Athens, Ga. – Inner cities as well as suburbs show distinctly warmer temperatures—known as the urban heat island effect—than rural areas as a result of land use and human activities, which can affect rainfall, air quality and public health. A University of Georgia study using a new method for calculating urban heat island intensities clarifies the conflict on whether urban density or sprawl amplify these effects more. It also provides a ranking of the top urban heat island cities among the 50 largest metropolitan statistical areas.
The urban heat island effect describes how the spatial configuration of cities, the materials in them (such as asphalt), lack of vegetation and waste heat can modify temperature. The study, published in the journal Computers, Environment and Urban Systems, identifies Salt Lake City, Miami and Louisville as the top three urban heat island cities in the U.S.
Urban morphology—the patterns of a city’s physical configuration and the process of its development—has long been associated with the formation of urban heat islands. By examining the UHI intensities of 50 cities with various urban morphologies, the researchers evaluated the degree to which city configuration influences the UHI effect.
“The overall goal of our study was to clarify which urban form—sprawl or more-dense development—is most appropriate for UHI mitigation,” said the study’s lead author Neil Debbage, doctoral student in the Franklin College of Arts and Sciences’ department of geography.
The study establishes a method for estimating UHI intensities using PRISM—Parameter-elevation Relationships on Independent Slopes Model—climate data, an analytical model that creates gridded estimates by incorporating climatic variables (temperature and precipitation), expert knowledge of climatic events (rain shadows, temperature inversions and coastal regimes) and digital elevation.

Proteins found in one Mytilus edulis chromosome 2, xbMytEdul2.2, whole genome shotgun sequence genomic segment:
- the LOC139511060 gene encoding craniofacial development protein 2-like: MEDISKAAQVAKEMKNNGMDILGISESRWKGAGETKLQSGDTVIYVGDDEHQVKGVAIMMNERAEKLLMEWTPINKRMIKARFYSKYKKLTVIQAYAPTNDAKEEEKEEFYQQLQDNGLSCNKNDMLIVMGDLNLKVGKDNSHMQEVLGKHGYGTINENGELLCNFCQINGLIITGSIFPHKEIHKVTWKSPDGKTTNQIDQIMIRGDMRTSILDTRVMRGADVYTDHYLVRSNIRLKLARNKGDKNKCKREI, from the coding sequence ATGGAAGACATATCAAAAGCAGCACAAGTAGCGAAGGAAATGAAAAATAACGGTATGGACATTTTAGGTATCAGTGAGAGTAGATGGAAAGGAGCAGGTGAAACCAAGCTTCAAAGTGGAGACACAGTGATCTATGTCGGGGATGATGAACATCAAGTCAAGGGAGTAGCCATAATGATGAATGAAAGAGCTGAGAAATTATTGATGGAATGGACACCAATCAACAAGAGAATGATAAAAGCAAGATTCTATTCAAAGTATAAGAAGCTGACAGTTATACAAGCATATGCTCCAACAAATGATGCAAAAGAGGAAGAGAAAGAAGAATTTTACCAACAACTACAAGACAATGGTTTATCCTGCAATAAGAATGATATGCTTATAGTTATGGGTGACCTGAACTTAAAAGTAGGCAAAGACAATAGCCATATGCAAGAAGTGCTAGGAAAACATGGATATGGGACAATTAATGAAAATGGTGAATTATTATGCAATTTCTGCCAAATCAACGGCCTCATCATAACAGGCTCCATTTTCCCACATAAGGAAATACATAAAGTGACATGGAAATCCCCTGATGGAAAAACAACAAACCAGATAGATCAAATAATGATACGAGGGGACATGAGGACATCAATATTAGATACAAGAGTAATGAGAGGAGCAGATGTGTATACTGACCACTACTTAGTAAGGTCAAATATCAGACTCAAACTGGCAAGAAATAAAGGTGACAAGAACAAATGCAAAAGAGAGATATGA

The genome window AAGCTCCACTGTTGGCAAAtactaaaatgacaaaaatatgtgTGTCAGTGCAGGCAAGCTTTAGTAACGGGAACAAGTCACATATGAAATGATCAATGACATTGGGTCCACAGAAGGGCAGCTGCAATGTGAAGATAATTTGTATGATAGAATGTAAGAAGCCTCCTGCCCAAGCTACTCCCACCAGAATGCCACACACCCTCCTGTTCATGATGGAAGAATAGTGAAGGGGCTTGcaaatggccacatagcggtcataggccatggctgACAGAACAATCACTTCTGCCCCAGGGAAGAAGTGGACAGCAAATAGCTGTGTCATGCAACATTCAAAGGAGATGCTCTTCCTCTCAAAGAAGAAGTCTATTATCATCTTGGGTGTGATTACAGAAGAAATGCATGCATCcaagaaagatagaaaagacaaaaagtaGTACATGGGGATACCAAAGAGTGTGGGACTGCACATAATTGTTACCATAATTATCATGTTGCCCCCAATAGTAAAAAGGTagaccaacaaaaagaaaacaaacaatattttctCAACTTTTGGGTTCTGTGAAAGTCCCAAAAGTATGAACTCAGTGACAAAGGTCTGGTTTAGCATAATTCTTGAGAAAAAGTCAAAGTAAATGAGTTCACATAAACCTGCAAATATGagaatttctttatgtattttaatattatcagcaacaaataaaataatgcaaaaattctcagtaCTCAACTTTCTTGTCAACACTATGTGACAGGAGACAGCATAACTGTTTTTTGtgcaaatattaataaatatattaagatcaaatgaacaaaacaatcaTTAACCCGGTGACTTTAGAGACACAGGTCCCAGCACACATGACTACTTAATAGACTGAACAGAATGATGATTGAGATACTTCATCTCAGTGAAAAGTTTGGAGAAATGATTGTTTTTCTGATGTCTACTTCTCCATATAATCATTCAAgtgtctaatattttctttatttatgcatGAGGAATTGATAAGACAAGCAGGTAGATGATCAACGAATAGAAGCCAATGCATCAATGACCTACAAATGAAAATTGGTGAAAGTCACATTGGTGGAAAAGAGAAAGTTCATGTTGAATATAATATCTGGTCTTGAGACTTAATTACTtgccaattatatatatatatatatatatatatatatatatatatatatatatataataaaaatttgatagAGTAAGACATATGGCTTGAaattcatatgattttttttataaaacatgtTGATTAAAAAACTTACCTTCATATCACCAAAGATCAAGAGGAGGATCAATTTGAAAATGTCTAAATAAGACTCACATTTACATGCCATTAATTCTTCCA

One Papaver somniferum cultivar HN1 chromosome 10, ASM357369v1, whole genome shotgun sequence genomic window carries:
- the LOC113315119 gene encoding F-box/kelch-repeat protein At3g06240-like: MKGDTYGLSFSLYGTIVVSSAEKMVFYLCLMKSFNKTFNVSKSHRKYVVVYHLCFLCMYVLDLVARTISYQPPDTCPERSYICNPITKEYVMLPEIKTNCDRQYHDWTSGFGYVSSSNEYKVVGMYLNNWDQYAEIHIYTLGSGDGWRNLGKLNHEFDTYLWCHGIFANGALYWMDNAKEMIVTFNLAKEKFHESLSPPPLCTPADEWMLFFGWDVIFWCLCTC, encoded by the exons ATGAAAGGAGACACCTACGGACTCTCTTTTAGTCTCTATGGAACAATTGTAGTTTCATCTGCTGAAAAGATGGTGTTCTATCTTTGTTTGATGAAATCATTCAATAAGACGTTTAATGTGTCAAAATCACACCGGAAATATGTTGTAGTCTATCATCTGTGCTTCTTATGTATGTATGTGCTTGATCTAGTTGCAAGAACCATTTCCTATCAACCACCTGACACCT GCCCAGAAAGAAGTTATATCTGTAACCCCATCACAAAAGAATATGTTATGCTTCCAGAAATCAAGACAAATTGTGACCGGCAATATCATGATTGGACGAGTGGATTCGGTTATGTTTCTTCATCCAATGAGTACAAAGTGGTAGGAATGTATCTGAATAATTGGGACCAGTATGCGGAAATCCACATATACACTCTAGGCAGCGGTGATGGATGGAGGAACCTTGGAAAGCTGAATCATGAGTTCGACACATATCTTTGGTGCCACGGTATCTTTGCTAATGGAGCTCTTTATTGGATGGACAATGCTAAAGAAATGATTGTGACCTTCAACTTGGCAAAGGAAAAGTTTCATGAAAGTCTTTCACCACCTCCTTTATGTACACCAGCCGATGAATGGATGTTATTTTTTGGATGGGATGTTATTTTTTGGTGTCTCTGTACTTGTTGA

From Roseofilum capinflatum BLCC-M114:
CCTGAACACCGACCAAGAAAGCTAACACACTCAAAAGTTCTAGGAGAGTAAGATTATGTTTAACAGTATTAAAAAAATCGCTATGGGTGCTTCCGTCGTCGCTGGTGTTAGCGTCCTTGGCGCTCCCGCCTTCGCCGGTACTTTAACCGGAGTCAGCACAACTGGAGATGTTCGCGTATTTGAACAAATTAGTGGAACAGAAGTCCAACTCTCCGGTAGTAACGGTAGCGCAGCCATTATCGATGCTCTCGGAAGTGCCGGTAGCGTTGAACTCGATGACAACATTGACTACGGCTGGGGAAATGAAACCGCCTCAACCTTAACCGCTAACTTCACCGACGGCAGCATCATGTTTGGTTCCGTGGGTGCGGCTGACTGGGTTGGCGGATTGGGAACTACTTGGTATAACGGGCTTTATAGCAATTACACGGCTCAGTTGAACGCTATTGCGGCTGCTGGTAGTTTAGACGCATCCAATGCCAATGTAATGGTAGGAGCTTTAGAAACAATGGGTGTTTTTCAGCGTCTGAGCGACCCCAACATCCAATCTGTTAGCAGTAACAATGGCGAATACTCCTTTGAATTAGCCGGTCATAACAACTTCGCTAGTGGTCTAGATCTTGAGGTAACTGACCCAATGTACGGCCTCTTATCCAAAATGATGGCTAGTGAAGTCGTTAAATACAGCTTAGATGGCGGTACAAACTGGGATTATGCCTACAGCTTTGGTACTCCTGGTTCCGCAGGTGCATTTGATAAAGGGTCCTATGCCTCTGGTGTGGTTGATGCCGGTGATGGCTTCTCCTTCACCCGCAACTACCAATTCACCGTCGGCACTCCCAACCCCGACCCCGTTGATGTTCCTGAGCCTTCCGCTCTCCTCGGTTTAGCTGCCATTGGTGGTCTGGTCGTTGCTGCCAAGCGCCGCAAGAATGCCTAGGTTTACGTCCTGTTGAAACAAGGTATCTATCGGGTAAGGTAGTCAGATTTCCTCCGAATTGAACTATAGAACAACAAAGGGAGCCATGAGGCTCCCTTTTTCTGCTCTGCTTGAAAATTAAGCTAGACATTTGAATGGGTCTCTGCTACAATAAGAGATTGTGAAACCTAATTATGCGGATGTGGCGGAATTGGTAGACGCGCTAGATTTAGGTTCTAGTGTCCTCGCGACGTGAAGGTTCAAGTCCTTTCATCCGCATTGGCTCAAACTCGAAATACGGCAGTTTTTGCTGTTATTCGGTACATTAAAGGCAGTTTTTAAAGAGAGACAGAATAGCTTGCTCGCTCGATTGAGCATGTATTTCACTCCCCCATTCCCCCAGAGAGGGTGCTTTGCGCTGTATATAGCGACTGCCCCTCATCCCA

The use of spatially gridded temperature data, rather than urban versus rural point comparisons, represents a new method for calculating a city’s canopy heat island intensity. The results identify the spatial contiguity of developed areas as a significant factor influencing the magnitude of the heat island effect.
“Not just whether cities have high-density development, but how the built infrastructure is connected—and disconnected by green spaces—has a great impact on heat island intensity,” said study co-author Marshall Shepherd, the UGA Athletic Association Distinguished Professor of Geography and Atmospheric Sciences.
“We found that more contiguous sprawling and dense urban development both enhanced UHI intensities. In other words, it does not appear to be a simplistic either-or situation regarding sprawl or density,” Debbage said.
The researchers hope the results can help influence local governments and city planners in the formulation of effective codes and policies to mitigate the urban heat island effect.
“It’s crucial to work toward a better understanding of the complex processes at the intersection of urbanization, climate and human health,” Shepherd said. “Current and future cities will be modified or designed with weather and climate in mind, and research at UGA will play a key role.
The study on “The Urban Heat Island Effect and City Contiguity” is available at www.sciencedirect.com/science/article/pii/S0198971515300089.